– The day’s top climate change stories as chosen by RTCC
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– Updated from 0900-1700 BST (GMT+1)
Latest news – Monday 20 August
1700: Bill McKibben talks to the Huffington Post about fracking, Keystone XL and continuing the fight against climate change. He says:
“Given the math of climate change, fracking’s no help. We don’t need a bridge—we need to make the leap to renewable energy.”
1630: RTCC’s John Parnell argues that the recent CO2 emissions cuts – such as the fall in the US which saw the country’s emissions more in line with those in 1995 – mask the dangers of relying too heavily on gas.
1600: Ecotricity’s Dale Vince says the low carbon sector in the UK is in turmoil because of a lack of policy certainty from central government.
1500: As board member of the UN Green Climate Fund get ready to meet for the first time later this week, Farrukh Khan, an alternate member of the board representing Pakistan has said the board member must rise above politics and act as a springboard for a global climate deal in 2015.
He told Reuters: “The role of the fund is extremely important. It has to show the world it is looking beyond political bickeringS of the UNFCCC.”
1400: Turns out making the case for sustainable actions for reasons of self-interest – for example saving you money – could backfire. New research finds telling people about carpooling’s money-saving benefits could make them less likely to recycle.
1300: The Isle of Wight will be at the heart of global efforts to decarbonise island communities, as it hosts the inaugural Ecoislands Global Summit this October.
It’s own Ecoisland partnership aims to see the Island become self-sufficient on renewable energy by 2020. David Green, Ecoisland founder talked to RTCC’s John Parnell about why the Island is pressing ahead with sustainability:
“People have spent too much time trying to agree whole heartedly with everything that has to happen, without doing anything. The result is similar to hill walking; you end up going at the rate of the slowest. We decided we’d start out at the front and see if we can get people to catch up with us.”
1240: It seems everyone wants a piece of the co-operative energy action as shares in the world’s largest community owned solar farm – Westmill Farm near Swindon in the UK – has been over-subscribed by almost 50%.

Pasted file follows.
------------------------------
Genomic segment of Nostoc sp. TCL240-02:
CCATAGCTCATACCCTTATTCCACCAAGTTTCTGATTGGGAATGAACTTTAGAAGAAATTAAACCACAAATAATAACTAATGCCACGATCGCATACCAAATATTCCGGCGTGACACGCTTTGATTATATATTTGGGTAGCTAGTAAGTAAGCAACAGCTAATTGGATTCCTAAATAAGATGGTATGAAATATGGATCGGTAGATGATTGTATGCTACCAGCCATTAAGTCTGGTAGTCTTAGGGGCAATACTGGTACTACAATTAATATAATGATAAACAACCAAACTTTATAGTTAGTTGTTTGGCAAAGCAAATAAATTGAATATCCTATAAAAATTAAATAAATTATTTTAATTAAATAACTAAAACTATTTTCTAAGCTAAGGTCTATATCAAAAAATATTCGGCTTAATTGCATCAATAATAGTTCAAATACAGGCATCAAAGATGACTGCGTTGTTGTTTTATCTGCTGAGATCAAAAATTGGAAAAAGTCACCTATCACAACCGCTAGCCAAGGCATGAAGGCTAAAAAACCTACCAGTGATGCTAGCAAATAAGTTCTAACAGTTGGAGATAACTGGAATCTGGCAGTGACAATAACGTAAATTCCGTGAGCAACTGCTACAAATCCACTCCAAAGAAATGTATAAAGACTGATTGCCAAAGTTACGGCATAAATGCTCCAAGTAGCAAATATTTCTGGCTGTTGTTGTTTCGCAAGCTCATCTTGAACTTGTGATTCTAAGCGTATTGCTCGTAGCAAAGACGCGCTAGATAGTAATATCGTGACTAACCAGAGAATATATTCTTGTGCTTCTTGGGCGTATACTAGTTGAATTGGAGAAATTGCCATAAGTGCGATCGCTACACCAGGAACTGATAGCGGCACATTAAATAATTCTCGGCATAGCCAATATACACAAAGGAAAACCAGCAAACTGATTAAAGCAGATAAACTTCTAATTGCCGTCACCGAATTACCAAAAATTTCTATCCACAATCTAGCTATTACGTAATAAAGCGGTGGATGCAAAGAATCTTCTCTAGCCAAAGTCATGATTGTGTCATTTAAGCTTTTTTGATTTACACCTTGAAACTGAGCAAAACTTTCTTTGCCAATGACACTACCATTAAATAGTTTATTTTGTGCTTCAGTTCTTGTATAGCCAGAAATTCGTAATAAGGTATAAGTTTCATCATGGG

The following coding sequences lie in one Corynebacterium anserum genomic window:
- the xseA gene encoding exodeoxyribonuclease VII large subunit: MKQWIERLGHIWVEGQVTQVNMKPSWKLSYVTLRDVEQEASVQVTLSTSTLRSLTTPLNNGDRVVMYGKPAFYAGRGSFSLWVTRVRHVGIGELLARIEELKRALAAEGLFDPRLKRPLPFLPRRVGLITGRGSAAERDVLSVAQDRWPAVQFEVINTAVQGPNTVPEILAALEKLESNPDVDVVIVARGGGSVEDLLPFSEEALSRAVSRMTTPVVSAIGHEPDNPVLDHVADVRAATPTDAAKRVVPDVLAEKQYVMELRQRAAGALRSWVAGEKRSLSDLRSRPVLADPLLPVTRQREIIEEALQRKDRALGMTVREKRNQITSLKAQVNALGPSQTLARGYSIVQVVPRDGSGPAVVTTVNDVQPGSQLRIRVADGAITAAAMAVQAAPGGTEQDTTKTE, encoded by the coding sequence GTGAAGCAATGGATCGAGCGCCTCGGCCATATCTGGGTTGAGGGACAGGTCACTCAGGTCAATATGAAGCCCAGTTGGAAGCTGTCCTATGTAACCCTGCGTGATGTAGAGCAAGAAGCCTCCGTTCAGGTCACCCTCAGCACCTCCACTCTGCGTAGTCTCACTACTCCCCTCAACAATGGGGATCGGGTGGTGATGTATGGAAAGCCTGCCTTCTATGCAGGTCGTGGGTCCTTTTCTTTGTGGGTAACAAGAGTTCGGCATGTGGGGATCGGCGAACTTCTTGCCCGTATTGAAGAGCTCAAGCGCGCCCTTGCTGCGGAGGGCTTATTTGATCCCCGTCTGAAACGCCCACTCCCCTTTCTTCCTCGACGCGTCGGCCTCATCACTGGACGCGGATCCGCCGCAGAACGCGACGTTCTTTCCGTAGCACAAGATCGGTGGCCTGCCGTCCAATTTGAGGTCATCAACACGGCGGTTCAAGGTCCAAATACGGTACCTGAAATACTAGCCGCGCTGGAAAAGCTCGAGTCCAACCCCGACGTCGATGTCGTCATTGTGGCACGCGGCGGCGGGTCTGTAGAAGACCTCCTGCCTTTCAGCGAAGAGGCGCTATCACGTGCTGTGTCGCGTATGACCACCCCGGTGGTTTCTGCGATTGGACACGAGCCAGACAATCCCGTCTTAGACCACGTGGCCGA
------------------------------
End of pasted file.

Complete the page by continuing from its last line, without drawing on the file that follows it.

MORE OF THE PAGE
1130: The row over biofuels is likely to flare again as German researchers claim they have found evidence that European-produced biodiesel does not meet the sustainability targets set out by the EU.
1030: The US administration is expected to announce new fuel economy standards for cars which would cut consumption of petrol and diesel by 18% over coming decades. Some car makers are warning, however, that the new rules will distort theUSmarket and will not deliver expected reductions.
0930: Plans for a £30 billion barrage across the UK’s Severn estuary – between the Vale of Glamorgan and Somerset– have been given a boost after Prime Minister David Cameron instructed officials to look into them.
Supporters say the project could provide 5% of the UK’s electricity – as well as creating thousands of jobs – but environmentalists object saying it could harm local wildlife.
Cameron has asked Letwin & Davey to look at Peter Hain-backed Severn barrage proposal: ft.com/cms/s/0/c181a5… Govt dropped plan in 2010
— Adam Vaughan (@adamvaughan_uk) August 20, 2012
0910: Harry Verhaar at Philips Lighting has posted his reflections on the Rio+20 summit. A key message is that we need to think about ‘Green Budgeting’ – here’s how he explains it…
Transforming our business models will include altering the way we think about budgeting. The current quarterly and annual budgeting and reporting system rewards linear behavior and is based on short-term objectives. We need transparent budgeting procedures that account for long-term investment and returns in value creation. Capital expenditure may be higher in the short-term, but operating expenditure will be lower and the payoffs higher if we invest now in sustainable products, systems, energy and in our people. For example, efficient lighting solutions will save €128 billion per year, with a return on investment period of 4-5 years. (A switch from incandescent bulbs results in a return on investment within a few months.) However, we need a way to account for long-term solutions that will be understood by investors, shareholders, and the public.
0849: Could a new Greenhouse gas measurement system bring clarity to UN climate talks? John Parnell finds out…
0830: Could giant shade cloths be the answer to protecting coral reefs from heat stress? Climate change scientists say ew and novel waysmust be found to protect ocean regions like the Great Barrier Reef.
Businesses and environmental campaigners are expected today to call on the government to strengthen plans for greater resource efficiency, for materials such as steel and rubber. They warn the UK is facing a looming natural resource crisis.
0816: Scientists warn that climate change is running on ‘fast forward’ along the US Atlantic Coast. The US Geological Survey says the coastline is a hotspot for sea-level rise and has seen waters rise at double the rate of most places around the world.
Ecotricity owner Dale Vince talks to RTCC about how football and sport at large can be run in a sustainable way and can become an example for other businesses to follow.
Chart: Forest loss in Latin America ow.ly/1m2WZL
— Mongabay (@mongabay) August 20, 2012
#drought represents an opportunity to re-imagine how we manage, use & even think about water. ht.ly/d4u3Q #GROW
— Oxfam International (@Oxfam) August 20, 2012
How could computer games help to drive change towards a sustainable world?